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Blood of the Condor (12A*)

Other Modernisms, Other Futures

A still from Blood of the Condor

This fine example of Latin American militant cinema is an indictment of US neo-colonialist meddling, and of the indifference of Bolivia’s white elites towards the suffering of the indigenous majority.

The falling birth rate and high infant mortality are noted with concern by the inhabitants of a remote Andean village. As rumour swirl, corrupt local police open fire on some local men. Ignacio, the sole survivor, is taken by his wife to La Paz for hospital care. There, his brother desperately tries to scrape together the cash for a blood transfusion, a quest that leads him to some shocking discoveries.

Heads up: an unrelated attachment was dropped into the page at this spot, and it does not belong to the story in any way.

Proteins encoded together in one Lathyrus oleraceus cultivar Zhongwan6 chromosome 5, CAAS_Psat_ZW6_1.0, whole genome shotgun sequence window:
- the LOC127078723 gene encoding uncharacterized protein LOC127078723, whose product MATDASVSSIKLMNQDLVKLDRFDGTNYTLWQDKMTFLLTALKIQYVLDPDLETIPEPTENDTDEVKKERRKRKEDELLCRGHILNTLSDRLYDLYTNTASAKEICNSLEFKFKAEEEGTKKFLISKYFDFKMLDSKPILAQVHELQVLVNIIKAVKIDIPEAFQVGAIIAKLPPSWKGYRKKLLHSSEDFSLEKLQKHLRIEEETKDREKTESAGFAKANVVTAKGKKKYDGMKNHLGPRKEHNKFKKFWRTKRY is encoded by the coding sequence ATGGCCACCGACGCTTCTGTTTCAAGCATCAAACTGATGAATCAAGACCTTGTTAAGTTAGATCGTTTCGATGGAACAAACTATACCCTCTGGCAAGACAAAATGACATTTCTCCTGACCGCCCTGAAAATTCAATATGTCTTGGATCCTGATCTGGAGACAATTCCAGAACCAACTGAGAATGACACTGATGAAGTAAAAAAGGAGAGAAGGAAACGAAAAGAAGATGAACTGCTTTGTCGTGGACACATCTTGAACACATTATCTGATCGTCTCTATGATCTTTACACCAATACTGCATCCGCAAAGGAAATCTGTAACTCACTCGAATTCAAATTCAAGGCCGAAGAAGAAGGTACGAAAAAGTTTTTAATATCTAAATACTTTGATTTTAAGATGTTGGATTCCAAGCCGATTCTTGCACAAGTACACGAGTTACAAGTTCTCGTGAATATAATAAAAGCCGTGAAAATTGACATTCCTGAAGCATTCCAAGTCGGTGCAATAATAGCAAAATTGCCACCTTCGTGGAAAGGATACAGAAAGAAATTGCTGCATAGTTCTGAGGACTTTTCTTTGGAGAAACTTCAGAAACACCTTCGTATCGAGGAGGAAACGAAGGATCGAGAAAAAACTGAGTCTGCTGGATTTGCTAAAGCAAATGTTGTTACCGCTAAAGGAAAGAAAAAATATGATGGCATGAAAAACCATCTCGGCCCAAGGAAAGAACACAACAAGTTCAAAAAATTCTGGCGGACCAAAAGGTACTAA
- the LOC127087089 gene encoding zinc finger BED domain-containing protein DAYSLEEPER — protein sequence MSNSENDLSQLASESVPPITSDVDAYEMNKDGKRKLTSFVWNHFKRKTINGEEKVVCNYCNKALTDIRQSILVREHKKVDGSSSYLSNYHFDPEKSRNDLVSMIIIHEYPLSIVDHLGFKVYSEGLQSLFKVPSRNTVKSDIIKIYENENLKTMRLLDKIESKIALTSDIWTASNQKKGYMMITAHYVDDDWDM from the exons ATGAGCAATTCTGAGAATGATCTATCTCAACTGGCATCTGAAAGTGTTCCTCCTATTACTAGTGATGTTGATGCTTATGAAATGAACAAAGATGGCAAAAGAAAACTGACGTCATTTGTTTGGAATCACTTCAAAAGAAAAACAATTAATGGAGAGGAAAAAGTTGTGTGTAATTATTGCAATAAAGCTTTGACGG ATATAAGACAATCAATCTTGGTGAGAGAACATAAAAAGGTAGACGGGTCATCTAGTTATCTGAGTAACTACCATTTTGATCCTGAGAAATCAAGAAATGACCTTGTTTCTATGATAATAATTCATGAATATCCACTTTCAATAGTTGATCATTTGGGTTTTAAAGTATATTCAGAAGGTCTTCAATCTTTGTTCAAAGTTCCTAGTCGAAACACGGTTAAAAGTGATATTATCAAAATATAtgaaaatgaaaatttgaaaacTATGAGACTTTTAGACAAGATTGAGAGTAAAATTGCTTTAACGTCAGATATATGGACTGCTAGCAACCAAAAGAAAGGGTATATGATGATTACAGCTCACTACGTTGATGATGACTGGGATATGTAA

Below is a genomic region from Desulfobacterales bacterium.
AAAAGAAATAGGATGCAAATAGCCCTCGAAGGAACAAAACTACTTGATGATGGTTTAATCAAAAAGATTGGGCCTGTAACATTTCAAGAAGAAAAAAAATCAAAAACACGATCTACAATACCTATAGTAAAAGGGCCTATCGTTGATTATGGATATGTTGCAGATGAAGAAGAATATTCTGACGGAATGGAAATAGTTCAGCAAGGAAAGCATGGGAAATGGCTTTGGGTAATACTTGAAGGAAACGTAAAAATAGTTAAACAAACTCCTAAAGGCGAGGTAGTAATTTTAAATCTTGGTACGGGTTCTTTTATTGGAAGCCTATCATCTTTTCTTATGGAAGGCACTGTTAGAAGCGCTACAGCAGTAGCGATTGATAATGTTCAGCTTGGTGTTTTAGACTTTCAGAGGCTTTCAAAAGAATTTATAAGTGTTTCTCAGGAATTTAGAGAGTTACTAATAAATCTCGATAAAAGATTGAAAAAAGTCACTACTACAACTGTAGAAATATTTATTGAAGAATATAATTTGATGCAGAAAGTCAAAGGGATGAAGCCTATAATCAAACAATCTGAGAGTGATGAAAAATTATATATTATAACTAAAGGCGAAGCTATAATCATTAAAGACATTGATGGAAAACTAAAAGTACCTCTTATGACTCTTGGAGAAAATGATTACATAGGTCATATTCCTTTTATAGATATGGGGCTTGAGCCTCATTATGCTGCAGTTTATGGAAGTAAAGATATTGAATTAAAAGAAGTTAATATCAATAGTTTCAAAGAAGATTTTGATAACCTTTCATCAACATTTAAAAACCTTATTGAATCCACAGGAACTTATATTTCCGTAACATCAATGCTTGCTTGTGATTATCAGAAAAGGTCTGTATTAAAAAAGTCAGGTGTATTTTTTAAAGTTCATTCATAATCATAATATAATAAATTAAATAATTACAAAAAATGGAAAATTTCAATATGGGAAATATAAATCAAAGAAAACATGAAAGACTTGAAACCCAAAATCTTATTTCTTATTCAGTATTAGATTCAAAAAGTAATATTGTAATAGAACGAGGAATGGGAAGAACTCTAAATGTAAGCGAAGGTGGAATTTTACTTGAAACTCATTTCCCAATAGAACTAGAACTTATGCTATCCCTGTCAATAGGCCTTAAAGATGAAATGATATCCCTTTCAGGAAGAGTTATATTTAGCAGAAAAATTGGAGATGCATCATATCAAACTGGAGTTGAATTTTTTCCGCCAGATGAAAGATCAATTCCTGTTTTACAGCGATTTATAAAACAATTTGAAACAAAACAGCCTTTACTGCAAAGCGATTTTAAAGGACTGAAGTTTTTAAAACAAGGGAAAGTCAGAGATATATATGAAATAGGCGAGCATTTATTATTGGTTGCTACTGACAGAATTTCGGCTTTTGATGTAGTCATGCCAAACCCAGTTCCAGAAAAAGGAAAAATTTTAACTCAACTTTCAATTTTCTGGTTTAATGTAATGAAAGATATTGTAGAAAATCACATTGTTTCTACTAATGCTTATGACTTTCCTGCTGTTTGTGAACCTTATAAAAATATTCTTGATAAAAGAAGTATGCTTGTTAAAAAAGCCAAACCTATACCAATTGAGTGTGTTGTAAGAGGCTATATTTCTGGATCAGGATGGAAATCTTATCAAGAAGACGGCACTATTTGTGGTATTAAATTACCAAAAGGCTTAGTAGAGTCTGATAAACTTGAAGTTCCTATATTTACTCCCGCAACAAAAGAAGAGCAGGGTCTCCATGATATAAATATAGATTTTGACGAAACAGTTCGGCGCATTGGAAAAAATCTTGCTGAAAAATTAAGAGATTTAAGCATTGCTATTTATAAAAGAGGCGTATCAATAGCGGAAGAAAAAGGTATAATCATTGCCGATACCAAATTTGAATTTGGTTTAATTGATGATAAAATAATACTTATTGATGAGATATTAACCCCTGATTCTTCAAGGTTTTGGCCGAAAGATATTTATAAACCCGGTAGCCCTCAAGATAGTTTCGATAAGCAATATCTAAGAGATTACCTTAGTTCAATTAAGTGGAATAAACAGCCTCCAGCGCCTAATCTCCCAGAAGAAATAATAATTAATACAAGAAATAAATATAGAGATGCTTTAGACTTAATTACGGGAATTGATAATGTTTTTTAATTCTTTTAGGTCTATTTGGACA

Blood of the Condor was made in Quechua, and with the participation of (and starring) people from the village where it was shot. Its baseline realism is overlaid with an intricate narrative structure that makes extensive use of flashbacks, a technique borrowed from European art cinema. 

Tagged with: Cinema Other Modernisms

Bolivia 1969 Dir Jorge Sanjinés and the Ukamau Collective 70 min Digital presentation

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Barbican Cinema 2